Fine Arts: Photographer’s landscape images speak to stillness – nj.com

"Three Benches and Shopping Cart" by Aubrey Kauffman on display in Princeton.Courtesy
Stillness and solitude. A deepening connection between you, the viewer and structures man has built, placed in our natural environment, and often abandoned. This is what you will find when you visit the current exhibition of New Jersey photographer, Aubrey Kauffman’s images at the Arts Council of Princeton.
But be prepared to also be surprised as you enter the Taplin Gallery exhibit where, on the wall facing you, you will see four monumental archival inkjet prints. With the advent of our cell phone cameras, we’re used to photographs being hold-in-your-hand size. As you approach these, however, you feel as if you are entering into that gravel-strewn railroad bed, or carefully finding your way across the deep ruts that trucks made in the ground at the Las Vegas Porto-Tower. You’ll feel like you’re standing across the street from that architecturally spare building identified simply by a number on its side, or being stopped by the chain link fence standing guard between you and a monstrous white storage tank.
In these images in the exhibit, as well as the others of less monumental size, angles and shapes, light and color are the language Kauffman uses to draw us in to see what he has seen through his camera’s lens, to understand the message he wants to convey.
“Through my viewfinder I seek to contrast and compare the interactions of natural and man-made elements,” he says in exhibition materials. “I tend to seek out landscapes that speak to certain stillness. In the buildings and structures that I photograph, I emphasize their architectural quality in the space that they exist. Geometry, shadow and light play major roles in my image making.”
You see all of those elements come into dramatic play in his “No Trailers” and “Blank Wall.” And you see the stillness in “No Show” where empty parking spaces set the stage for the Regal Cinemas 12 theater that stands silent with no movie goers arriving or departing.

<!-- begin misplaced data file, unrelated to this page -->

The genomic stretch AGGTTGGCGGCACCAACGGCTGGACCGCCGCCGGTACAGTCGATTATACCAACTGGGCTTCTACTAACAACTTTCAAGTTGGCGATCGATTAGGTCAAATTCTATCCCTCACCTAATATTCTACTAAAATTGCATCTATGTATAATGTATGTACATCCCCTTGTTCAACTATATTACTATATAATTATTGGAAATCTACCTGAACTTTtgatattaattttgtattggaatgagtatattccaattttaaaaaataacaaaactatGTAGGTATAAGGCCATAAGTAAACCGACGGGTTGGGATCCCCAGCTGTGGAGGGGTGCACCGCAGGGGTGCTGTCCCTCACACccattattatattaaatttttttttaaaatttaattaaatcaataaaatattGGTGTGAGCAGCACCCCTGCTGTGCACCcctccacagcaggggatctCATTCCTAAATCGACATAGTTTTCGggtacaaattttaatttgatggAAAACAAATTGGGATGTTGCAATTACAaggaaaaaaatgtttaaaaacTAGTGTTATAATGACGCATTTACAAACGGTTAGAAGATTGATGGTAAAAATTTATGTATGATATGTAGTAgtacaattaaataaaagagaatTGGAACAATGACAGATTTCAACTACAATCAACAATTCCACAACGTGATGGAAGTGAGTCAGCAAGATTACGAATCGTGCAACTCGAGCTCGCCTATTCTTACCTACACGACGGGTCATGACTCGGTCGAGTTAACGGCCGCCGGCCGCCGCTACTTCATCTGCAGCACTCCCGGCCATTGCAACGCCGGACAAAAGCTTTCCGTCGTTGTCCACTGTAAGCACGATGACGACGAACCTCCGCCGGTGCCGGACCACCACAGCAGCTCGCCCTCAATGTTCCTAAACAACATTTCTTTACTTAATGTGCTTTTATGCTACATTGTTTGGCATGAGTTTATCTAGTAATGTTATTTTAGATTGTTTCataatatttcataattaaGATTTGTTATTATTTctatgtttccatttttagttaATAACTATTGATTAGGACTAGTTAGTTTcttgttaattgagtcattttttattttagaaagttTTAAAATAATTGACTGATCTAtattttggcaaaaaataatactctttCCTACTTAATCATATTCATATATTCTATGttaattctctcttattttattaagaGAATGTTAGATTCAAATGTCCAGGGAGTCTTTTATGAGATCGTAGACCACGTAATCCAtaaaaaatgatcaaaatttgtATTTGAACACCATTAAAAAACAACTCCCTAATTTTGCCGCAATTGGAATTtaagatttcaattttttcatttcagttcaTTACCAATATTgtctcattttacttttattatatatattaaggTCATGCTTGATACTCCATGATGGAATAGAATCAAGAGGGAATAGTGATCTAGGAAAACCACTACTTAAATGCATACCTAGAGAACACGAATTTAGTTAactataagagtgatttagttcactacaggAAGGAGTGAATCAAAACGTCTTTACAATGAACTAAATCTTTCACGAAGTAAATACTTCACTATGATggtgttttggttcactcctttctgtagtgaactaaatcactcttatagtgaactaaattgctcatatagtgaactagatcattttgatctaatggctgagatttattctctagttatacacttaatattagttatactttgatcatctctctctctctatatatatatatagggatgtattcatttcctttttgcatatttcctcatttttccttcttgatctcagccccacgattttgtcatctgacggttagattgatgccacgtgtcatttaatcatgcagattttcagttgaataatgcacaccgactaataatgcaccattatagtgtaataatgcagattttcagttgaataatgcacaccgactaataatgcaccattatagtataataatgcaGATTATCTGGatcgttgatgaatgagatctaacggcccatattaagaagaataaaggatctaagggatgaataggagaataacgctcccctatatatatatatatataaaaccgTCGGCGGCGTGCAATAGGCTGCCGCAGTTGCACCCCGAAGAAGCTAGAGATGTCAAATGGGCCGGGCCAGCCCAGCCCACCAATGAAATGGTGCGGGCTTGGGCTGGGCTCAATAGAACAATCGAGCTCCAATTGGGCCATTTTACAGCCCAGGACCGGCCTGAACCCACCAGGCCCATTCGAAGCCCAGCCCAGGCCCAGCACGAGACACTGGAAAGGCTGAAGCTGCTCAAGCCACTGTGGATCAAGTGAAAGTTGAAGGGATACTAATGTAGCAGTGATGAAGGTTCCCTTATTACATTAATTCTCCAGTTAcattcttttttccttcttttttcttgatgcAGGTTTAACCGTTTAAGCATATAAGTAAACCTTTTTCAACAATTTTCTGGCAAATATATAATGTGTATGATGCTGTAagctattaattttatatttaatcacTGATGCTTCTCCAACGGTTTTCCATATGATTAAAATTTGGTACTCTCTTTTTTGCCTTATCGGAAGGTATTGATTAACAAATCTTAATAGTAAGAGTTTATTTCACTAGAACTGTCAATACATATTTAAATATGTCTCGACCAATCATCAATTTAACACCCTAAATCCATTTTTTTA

He captured that same stillness in a very busy photograph, “Graffiti” where rubble, trash and lively graffiti exist with the skeleton and an abandoned building. The silence of abandonment and the voices of the graffiti writers echo under a brilliant blue sky.
And there’s “Roadside Shack” which I’ve come to think of as an iconic Aubrey Kauffman photograph since I saw it in his solo exhibition at Rider University and wrote what I still see in it today, “(It) stands in lonely abandon on a gravel expanse with only a leaning standpipe for company. The shack, covered with graffiti, bears testimony that, though it is alone at present, it was not always so, much like the human condition often experienced by many.”
Kauffman is expert at capturing human presence in his images even though people never appear. In “Three Benches and Shopping Cart” there’s a sense of expectation in the benches waiting for someone to pause there for rest perhaps before reaching for the cart to begin their shopping. And in “Diner and Dinosaur,” though they stand behind an empty parking lot, there is no sense of abandonment here. Rather, everything looks freshly swept clean, painted and polished ready to welcome visitors on a bright and cheerful day.
Kauffman received an MFA degree in visual arts from Rutgers University’s Mason Gross School of the Arts and was awarded the prestigious Brovero Prize for Photography by Mason Gross. He has taught photography at Mason Gross, Middlesex County College, Mercer County Community College, and Community College of Philadelphia. His work is included in the permanent collection of New Jersey State Museum. He has also exhibited in The Newark Museum, Trenton City Museum, Morris Museum, The Biggs Museum of American Art, and Rider University, as well as in galleries in Amarillo, Texas and New York City. He is currently a contributing producer for State of the Arts broadcast on Public TV in New Jersey, New York and eastern Pennsylvania.
This exhibit of Kauffman’s photographs was a good choice by the Arts Council of Princeton to welcome visitors back to their Taplin Gallery. It’s a quiet show, but also one that speaks powerfully of dichotomy such as we have all had to experience in this time of pandemic: Light holding strongly against darkness, the life force of human presence existing even in solitude.
“We are so excited to welcome the community back to our Taplin Gallery space,” ACP artistic director Maria Evans says. “The ‘stillness’ that Aubrey portrayed in his photographs is a perfect subject matter for us all to reflect on this autumn. We look forward to seeing everyone again.”
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